Question: What does the Center for High Impact Philanthropy have in common with NASA, the state government of Maryland, The American Museum of Natural History, Teach for America, and over 100 other organizations? Answer: All have committed to help meet the nation’s need for better Science, Technology, Engineering, and Math (STEM) education through efforts to recruit, train, and retain 100,000 excellent STEM teachers over the next 10 years.
Of course, the Center’s role is to create smart advice for individual donors on philanthropic giving, not to recruit or train teachers directly. Here’s why we thought joining this effort was important:
Growing Demand for STEM Education
The nation’s need for workers with STEM skills is growing. There is a strong case that U.S. growth and competitiveness in the long term will depend on improving education, particularly in STEM areas. The needs for and benefits of STEM education were laid out at the February kickoff event in Washington DC by Anthony Carnavale of Georgetown’s Center for Education and the Workforce. You can find the executive summary of Carnavale’s publication here as well as a U.S. News and World Report article about the study.
Focus on Teaching Quality
100Kin10’s focus is on creating and retaining excellent teachers. We know that teacher quality is the most important in-school factor affecting student outcomes. Several of the 100Kin10 partners are organizations that we profiled in the course of producing donor guidance on improving teaching quality.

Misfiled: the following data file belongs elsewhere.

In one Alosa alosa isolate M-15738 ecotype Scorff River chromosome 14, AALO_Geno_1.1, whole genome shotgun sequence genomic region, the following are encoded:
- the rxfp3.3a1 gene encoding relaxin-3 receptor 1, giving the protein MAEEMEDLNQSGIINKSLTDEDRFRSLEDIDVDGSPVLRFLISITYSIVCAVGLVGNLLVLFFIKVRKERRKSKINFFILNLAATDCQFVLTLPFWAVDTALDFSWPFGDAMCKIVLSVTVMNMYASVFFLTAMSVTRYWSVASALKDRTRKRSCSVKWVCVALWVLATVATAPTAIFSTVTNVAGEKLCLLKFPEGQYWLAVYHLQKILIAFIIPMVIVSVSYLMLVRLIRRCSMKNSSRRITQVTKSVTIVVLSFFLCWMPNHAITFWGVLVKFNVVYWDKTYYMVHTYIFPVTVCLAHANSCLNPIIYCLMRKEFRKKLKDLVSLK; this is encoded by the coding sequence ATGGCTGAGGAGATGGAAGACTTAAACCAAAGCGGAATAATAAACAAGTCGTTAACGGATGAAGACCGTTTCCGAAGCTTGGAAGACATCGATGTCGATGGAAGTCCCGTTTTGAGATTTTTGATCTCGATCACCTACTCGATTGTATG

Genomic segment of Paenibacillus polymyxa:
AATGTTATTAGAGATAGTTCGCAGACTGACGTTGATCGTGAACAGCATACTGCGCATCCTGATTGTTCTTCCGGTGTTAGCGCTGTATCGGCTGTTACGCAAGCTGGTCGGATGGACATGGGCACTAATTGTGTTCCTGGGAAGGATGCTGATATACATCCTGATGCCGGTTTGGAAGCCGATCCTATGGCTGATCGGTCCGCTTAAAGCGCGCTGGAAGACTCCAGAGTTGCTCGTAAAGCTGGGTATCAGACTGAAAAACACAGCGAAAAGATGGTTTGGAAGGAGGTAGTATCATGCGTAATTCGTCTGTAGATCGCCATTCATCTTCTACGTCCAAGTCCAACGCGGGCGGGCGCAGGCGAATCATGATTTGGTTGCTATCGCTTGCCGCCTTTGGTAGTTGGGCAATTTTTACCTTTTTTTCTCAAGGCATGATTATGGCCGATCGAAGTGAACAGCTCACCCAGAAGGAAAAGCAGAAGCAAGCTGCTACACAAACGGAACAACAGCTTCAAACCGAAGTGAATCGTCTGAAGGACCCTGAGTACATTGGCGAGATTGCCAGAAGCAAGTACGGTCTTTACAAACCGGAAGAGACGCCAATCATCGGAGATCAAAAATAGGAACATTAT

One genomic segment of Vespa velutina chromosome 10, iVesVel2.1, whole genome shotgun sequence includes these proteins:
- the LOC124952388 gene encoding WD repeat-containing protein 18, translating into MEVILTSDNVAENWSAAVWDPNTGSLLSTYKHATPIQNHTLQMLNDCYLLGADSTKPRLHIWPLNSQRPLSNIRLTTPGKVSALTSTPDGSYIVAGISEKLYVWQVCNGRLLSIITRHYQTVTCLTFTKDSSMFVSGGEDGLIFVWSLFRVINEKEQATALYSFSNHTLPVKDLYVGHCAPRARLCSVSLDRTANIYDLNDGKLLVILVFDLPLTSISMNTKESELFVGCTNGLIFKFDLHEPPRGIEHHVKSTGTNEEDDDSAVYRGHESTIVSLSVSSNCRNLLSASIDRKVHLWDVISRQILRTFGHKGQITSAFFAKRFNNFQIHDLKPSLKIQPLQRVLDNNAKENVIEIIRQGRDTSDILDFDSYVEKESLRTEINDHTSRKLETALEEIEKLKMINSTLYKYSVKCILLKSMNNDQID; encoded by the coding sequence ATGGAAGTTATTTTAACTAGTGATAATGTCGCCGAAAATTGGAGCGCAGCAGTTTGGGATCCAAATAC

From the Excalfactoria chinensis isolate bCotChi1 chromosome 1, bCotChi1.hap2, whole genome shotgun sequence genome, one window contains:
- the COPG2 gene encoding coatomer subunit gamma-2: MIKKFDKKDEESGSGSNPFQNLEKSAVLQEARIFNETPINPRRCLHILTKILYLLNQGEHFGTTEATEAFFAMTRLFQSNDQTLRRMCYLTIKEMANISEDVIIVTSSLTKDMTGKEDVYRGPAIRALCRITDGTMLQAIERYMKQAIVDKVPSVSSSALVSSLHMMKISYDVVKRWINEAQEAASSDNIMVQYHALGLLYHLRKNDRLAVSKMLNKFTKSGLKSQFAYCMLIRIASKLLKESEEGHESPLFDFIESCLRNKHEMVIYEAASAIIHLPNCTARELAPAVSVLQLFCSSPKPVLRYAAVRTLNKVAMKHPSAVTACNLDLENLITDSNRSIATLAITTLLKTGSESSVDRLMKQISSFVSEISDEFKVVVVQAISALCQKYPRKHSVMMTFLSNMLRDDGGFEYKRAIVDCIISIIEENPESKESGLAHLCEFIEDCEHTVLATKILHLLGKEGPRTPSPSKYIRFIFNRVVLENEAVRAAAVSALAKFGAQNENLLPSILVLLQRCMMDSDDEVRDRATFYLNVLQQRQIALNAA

Investment in Teacher Retention
Nationally, nearly half of teachers leave the profession after five years, and school districts often find it difficult to fill STEM teacher positions. If we can keep great STEM teachers longer, the return on investment in their training will be greater.
100Kin10 partners were screened for both quality and innovation in their work, but at the same time are very diverse. This diversity made for a particularly rich set of initial conversations at the DC kickoff event. 100Kin10 is also committed to promoting more formalized shared learning among the different partners through the development of a research and evaluation agenda.
This initiative is being led by the University of Chicago, but is drawing on cross-institutional expertise in the design phase, including Penn’s Graduate School of Education (GSE) professors Richard Ingersoll, Jonathan Supovitz, and Janine Remillard. More high quality and shared learning about what works and does not work is exactly the kind of orientation that the Center seeks to support, and that is likely to lead to greater social impact overall
Learn More About 100Kin10
Donors interested in finding out more about 100Kin10 can visit the website: www.100kin10.org or contact the Center. In addition, look for additional information on our blog as the Center learns more about the work of partner organizations over the next few months.